- This tends to develop on cool-season putting greens, during summer months when soils are warm and wet.
- On warm-season turf the disease is most severe under low-light conditions, especially during the autumn, winter, and spring.
- Tends to occur in areas where water pools but can affect higher areas after rainfall.
- Greens with little air movement that are shaded for long periods are most susceptible to this. High-capacity air-circulating fans to enhance air circulation, and promote surface drying;
- Symptoms can continue to develop new spots or continue to expand as long as soils are warm and wet.
- increased infection by Pythium species when in the presence of sting or root-knot nematode 2Gu, M., Bermudagrass root rot complexes associated with plant parasitic nematodes and pythium species on golf courses in Florida, May 2019, Abstract of Dissertation Presented to the Graduate School of the University of Florida in Partial Fulfillment of the Requirements for the Degree of Doctor of Philosophy.
Cultural control of Pythium root rot.
Chemical Control of Pythium Root Rot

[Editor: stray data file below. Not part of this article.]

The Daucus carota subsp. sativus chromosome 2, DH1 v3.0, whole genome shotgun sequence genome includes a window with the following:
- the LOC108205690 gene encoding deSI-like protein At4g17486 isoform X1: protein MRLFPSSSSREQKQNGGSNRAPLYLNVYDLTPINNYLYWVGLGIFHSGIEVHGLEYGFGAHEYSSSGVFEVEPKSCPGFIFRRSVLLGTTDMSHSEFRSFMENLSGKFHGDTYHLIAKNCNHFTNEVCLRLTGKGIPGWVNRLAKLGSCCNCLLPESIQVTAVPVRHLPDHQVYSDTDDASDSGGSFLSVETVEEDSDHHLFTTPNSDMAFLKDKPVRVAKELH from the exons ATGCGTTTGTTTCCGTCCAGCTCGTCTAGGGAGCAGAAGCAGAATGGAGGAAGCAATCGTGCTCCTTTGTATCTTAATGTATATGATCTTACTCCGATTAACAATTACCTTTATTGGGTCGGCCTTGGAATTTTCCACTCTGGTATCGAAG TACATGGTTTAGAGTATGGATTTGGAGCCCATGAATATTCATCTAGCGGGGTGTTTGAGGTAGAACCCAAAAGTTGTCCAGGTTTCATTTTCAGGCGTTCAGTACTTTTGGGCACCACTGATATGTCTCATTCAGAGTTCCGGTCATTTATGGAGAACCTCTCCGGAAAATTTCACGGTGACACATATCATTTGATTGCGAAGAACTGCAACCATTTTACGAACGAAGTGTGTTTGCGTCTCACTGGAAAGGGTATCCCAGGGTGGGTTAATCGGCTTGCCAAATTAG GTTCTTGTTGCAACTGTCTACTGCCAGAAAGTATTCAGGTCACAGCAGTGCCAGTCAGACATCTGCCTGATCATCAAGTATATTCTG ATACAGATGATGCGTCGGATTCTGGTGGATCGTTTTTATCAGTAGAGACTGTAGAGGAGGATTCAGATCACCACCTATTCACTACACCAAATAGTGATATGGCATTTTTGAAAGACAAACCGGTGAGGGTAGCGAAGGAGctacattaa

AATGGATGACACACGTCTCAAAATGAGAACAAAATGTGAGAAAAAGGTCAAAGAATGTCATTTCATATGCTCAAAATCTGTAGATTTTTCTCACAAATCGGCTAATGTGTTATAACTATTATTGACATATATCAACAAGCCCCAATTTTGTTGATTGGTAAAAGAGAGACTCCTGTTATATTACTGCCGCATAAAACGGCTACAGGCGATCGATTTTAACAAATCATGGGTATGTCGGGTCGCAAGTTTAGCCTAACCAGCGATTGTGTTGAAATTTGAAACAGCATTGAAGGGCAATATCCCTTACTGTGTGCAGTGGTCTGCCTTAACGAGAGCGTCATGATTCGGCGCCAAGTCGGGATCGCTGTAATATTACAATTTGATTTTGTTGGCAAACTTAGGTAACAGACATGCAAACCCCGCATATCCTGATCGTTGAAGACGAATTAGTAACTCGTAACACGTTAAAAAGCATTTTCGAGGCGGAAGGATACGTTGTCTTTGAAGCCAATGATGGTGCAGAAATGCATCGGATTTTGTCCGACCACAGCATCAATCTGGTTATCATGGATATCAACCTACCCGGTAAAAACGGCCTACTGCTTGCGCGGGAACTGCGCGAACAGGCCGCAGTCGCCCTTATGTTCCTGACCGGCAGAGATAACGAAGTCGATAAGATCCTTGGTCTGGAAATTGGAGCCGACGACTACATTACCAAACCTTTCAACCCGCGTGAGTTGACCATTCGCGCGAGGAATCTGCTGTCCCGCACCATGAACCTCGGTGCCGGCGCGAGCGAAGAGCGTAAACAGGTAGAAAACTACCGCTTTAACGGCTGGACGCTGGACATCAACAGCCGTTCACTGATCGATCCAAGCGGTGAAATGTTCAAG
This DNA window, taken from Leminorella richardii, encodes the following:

- Segway provides the best control of this species of this Pythium in turfgrass;
- After this in decreasing effectiveness look at fosetyl-Aluminium, then mefonaxam, and finally propamocarb;
- Etridiazole is effective3Kerns, J.P., Pythium in golf course putting greens, Golf Dom, November 23, 2021, but you only get a residual of three to four days;
- Follow a fungicide resistance management program;
- For cool-season grass putting greens, start with Segway at 2.5L/Ha once soil temperatures reach 18°C at a 50mm depth for four to five consecutive days in the spring.
- A rotation of Segway, Solitaire, and Shrapnel on two-week intervals works well with all PRR applications making sure they are watered in with 3mm of water.
- Preventative foliar applications of Grenadier also work well.
Pythium in turf
Pythium Root Dysfunction (PRD)